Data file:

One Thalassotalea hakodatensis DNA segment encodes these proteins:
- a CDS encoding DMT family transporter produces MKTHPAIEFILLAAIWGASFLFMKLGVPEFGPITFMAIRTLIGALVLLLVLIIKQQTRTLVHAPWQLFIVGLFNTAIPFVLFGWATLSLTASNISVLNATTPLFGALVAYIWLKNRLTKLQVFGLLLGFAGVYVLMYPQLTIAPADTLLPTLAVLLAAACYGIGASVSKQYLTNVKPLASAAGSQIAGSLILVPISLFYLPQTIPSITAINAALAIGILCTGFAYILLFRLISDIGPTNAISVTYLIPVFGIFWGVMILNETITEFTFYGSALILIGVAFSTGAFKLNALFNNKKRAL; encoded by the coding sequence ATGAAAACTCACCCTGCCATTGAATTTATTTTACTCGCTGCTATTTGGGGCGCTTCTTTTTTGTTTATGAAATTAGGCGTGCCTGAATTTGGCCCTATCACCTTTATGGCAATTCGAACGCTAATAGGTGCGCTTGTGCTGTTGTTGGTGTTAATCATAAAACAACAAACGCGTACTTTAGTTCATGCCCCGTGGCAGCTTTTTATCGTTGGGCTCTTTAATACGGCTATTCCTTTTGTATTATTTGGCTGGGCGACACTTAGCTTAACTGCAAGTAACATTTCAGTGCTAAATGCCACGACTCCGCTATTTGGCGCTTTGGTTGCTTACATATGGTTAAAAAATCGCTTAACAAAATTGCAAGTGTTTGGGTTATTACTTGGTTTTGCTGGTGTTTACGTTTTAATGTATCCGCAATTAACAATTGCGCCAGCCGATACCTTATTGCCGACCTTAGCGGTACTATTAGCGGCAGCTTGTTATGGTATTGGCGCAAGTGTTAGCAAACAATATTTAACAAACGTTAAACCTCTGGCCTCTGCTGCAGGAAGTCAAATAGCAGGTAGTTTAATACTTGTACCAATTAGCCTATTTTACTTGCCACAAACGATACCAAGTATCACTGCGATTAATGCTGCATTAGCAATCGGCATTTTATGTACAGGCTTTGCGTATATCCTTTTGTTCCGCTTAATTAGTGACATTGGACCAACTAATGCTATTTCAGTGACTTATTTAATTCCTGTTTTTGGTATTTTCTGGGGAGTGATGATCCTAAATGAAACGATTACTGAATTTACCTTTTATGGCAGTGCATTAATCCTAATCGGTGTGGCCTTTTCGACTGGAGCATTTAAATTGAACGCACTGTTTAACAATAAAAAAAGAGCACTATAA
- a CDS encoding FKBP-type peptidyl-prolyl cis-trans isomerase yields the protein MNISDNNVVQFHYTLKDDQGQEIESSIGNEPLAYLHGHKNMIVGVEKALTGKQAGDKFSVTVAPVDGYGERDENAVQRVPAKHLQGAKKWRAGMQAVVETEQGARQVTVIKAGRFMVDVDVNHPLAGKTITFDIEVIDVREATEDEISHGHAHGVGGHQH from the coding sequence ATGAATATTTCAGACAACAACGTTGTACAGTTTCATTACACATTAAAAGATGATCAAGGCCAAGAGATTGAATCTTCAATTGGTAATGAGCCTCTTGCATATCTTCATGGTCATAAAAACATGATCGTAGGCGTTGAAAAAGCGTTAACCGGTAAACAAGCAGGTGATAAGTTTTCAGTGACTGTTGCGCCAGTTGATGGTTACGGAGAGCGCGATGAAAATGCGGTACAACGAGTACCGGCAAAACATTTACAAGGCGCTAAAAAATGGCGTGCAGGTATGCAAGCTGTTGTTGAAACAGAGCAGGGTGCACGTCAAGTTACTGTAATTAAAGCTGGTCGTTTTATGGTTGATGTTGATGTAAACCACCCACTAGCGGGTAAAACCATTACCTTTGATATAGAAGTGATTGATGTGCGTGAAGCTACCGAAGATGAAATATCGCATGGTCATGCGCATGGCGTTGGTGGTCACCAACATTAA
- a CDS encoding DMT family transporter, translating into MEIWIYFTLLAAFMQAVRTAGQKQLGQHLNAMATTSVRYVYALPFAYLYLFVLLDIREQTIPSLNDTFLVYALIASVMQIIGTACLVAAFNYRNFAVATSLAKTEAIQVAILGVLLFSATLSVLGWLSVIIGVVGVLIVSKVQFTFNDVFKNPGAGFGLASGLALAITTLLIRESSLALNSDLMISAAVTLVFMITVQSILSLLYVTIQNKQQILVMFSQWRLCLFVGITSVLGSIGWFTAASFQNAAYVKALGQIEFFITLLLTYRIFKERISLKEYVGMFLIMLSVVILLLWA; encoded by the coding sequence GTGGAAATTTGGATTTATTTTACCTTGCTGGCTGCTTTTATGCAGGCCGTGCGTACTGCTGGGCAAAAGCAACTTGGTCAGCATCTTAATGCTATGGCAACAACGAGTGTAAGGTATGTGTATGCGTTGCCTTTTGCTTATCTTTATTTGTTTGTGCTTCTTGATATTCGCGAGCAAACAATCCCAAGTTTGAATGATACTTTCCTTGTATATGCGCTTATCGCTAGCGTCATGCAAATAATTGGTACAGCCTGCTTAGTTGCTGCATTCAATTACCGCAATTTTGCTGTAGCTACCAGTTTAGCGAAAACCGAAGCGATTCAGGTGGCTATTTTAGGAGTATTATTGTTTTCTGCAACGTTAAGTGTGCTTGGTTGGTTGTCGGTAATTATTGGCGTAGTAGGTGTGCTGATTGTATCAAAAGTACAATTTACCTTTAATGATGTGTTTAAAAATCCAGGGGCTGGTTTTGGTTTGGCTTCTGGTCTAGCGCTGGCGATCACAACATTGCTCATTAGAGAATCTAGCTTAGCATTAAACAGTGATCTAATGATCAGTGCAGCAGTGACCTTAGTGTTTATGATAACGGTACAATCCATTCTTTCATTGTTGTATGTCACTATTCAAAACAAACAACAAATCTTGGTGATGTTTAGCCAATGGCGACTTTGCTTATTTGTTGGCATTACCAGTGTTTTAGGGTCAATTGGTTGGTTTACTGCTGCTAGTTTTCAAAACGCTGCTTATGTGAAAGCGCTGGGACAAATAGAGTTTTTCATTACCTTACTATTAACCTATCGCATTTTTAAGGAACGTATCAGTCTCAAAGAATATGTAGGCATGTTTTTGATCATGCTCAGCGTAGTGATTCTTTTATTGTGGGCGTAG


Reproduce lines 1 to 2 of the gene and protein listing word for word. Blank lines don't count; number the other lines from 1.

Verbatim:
One Thalassotalea hakodatensis DNA segment encodes these proteins:
- a CDS encoding DMT family transporter produces MKTHPAIEFILLAAIWGASFLFMKLGVPEFGPITFMAIRTLIGALVLLLVLIIKQQTRTLVHAPWQLFIVGLFNTAIPFVLFGWATLSLTASNISVLNATTPLFGALVAYIWLKNRLTKLQVFGLLLGFAGVYVLMYPQLTIAPADTLLPTLAVLLAAACYGIGASVSKQYLTNVKPLASAAGSQIAGSLILVPISLFYLPQTIPSITAINAALAIGILCTGFAYILLFRLISDIGPTNAISVTYLIPVFGIFWGVMILNETITEFTFYGSALILIGVAFSTGAFKLNALFNNKKRAL; encoded by the coding sequence ATGAAAACTCACCCTGCCATTGAATTTATTTTACTCGCTGCTATTTGGGGCGCTTCTTTTTTGTTTATGAAATTAGGCGTGCCTGAATTTGGCCCTATCACCTTTATGGCAATTCGAACGCTAATAGGTGCGCTTGTGCTGTTGTTGGTGTTAATCATAAAACAACAAACGCGTACTTTAGTTCATGCCCCGTGGCAGCTTTTTATCGTTGGGCTCTTTAATACGGCTATTCCTTTTGTATTATTTGGCTGGGCGACACTTAGCTTAACTGCAAGTAACATTTCAGTGCTAAATGCCACGACTCCGCTATTTGGCGCTTTGGTTGCTTACATATGGTTAAAAAATCGCTTAACAAAATTGCAAGTGTTTGGGTTATTACTTGGTTTTGCTGGTGTTTACGTTTTAATGTATCCGCAATTAACAATTGCGCCAGCCGATACCTTATTGCCGACCTTAGCGGTACTATTAGCGGCAGCTTGTTATGGTATTGGCGCAAGTGTTAGCAAACAATATTTAACAAACGTTAAACCTCTGGCCTCTGCTGCAGGAAGTCAAATAGCAGGTAGTTTAATACTTGTACCAATTAGCCTATTTTACTTGCCACAAACGATACCAAGTATCACTGCGATTAATGCTGCATTAGCAATCGGCATTTTATGTACAGGCTTTGCGTATATCCTTTTGTTCCGCTTAATTAGTGACATTGGACCAACTAATGCTATTTCAGTGACTTATTTAATTCCTGTTTTTGGTATTTTCTGGGGAGTGATGATCCTAAATGAAACGATTACTGAATTTACCTTTTATGGCAGTGCATTAATCCTAATCGGTGTGGCCTTTTCGACTGGAGCATTTAAATTGAACGCACTGTTTAACAATAAAAAAAGAGCACTATAA